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After the Gold Rush: Tarnished Dreams in the Sacramento Valleyby David Vaught
Synopses & Reviews
It is a glorious country, exclaimed Stephen J. Field, the future U.S. Supreme Court justice, upon arriving in California in 1849. Field's pronouncement was more than just an expression of exuberance. For an electrifying moment, he and another 100,000 hopeful gold miners found themselves face-to-face with something commensurate to their capacity to dream. Most failed to hit pay dirt in gold. Thereafter, one illustrative group of them struggled to make a living in wheat, livestock, and fruit along Putah Creek in the lower Sacramento Valley. Like Field, they never forgot that first glorious moment in California when anything seemed possible.
In After the Gold Rush, David Vaught examines the hard-luck miners-turned-farmers — the Pierces, Greenes, Montgomerys, Careys, and others — who refused to admit a second failure, faced flood and drought, endured monumental disputes and confusion over land policy, and struggled to come to grips with the vagaries of local, national, and world markets.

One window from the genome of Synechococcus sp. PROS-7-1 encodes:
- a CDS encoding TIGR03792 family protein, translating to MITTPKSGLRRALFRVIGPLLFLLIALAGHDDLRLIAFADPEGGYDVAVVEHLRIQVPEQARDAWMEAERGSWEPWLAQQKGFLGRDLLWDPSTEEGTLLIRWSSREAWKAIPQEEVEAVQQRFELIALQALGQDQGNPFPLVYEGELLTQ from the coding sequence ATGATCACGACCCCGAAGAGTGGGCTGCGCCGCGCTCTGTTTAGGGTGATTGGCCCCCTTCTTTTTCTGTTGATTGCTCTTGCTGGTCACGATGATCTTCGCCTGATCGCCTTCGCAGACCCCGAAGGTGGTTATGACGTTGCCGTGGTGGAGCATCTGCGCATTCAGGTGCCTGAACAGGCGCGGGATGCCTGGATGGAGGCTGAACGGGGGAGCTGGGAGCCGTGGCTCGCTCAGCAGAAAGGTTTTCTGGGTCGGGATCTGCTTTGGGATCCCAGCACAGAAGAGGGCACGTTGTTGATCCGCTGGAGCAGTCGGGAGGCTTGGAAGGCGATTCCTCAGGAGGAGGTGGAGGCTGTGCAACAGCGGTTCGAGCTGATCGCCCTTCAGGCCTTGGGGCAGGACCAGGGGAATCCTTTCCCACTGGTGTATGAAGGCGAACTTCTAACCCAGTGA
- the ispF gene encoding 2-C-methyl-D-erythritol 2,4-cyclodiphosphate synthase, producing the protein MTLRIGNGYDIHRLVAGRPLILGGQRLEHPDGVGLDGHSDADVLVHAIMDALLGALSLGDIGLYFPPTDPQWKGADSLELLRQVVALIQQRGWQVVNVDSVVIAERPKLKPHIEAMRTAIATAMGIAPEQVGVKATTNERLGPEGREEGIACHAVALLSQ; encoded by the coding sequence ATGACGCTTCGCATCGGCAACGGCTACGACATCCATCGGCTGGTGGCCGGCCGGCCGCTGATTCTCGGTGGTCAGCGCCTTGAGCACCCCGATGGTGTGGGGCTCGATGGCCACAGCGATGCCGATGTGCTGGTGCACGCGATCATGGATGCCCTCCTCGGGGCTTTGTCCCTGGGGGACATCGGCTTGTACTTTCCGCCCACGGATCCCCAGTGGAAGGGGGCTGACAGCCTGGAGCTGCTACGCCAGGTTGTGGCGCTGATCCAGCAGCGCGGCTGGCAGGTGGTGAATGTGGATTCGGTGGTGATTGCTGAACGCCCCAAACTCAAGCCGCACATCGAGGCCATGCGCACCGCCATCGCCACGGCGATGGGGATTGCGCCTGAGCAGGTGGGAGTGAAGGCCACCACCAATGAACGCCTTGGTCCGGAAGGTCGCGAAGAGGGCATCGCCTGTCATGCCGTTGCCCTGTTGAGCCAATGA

Their dramatic story exposes the underside of the American dream and the haunting consequences of trying to strike it rich.
Book News Annotation:
The giddy hopes of the 19th century California gold rush failed to pan out for many an eager gold prospector and no small number of them chose to settle in their new home of California and try their fortune at farming. In order to shed light on the many economic, agricultural, financial, and land policy developments connected to these farmer settlers, Vaught (history, Texas A&M U.) profiles the fortunes of four families, from their first decisions to move to California in the early stages of the gold rush (1949-1850) through their farming activities and community involvement into the beginning of the 20th century along Putah Creek in the lower Sacramento Valley. Annotation ©2009 Book News, Inc., Portland, OR (booknews.com)
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